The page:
Pollutant Information: Ammonia 

About Ammonia

Category: Air pollutants

Ammonia (NH3) plays an important role in a number of different environmental issues including acidification; nitrification and eutrophication. It also acts as a precursor to secondary particulate matter, therefore contributing to the related health impacts. The atmospheric chemistry of NH3 means that it can react with other chemicals to produce particles, which can be removed from the atmosphere by rain, or to produce other ammonia compounds, which can be transported long distances. As a result NH3 emissions can impact on a highly localised level, as well as contributing to effects from long-range pollutant transport. Agriculture is the dominant source of emissions, with the sector accounting for 81% of total emissions in 2015. Emissions occur due to the use of nitrogen-based fertilizers and from livestock farming, and cattle are the single largest source. Total UK emissions were 10% lower in 2015 compared with 1980 and the most significant cause of reductions in recent years has been decreasing cattle numbers. Emissions from agricultural soils have increased since 2013 due to the increased use of urea based fertilisers. A further reduction in emissions of 3% from 2015 will be required for the UK to meet the National Emission Ceilings Directive and Gothenburg Protocol target for 2020.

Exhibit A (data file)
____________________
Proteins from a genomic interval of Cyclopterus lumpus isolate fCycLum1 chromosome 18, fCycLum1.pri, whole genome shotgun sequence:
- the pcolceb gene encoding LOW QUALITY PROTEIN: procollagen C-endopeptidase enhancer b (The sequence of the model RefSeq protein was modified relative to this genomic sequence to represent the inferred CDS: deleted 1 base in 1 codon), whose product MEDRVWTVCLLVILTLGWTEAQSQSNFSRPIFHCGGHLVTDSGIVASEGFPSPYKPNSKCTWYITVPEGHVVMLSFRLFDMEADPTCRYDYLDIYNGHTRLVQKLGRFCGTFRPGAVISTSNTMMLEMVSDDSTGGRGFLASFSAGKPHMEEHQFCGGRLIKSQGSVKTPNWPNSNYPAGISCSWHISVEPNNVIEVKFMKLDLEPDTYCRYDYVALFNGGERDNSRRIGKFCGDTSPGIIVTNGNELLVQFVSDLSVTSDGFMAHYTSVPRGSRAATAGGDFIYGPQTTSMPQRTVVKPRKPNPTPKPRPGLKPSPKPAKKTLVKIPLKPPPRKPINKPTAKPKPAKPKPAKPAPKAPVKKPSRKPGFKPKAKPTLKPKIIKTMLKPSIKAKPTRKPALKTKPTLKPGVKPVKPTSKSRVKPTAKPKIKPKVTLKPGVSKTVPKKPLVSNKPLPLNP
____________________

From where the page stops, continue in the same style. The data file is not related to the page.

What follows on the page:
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Time series graph


Notable events

Start year End year Sector Information Impact
2000 2013 Cattle Decreasing livestock numbers and increasing milk yields improves efficiency in Agricultural industry. Decrease in emissions
2000 2013 Direct Soil Emissions Decrease in synthetic fertiliser application to soils for crop growth. The EU Nitrates directive/NVZs put restrictions on the use of nitrates. Decrease in emissions
2009 2015 Direct soils emissions Introduction of large scale use of non-manure-based digestate spreading Increase in emissions
1980 2015 Waste Inclusion of emissions arising from anaerobic digestion into the inventory reporting (NFR 5B2 and 5E) for the first time. This covers process emissions (5B2) as well as emissions from landspreading of non-agricultural digestate products (5E). This new source contributed to 3% of total ammonia emissions in 2015 Increase in emissions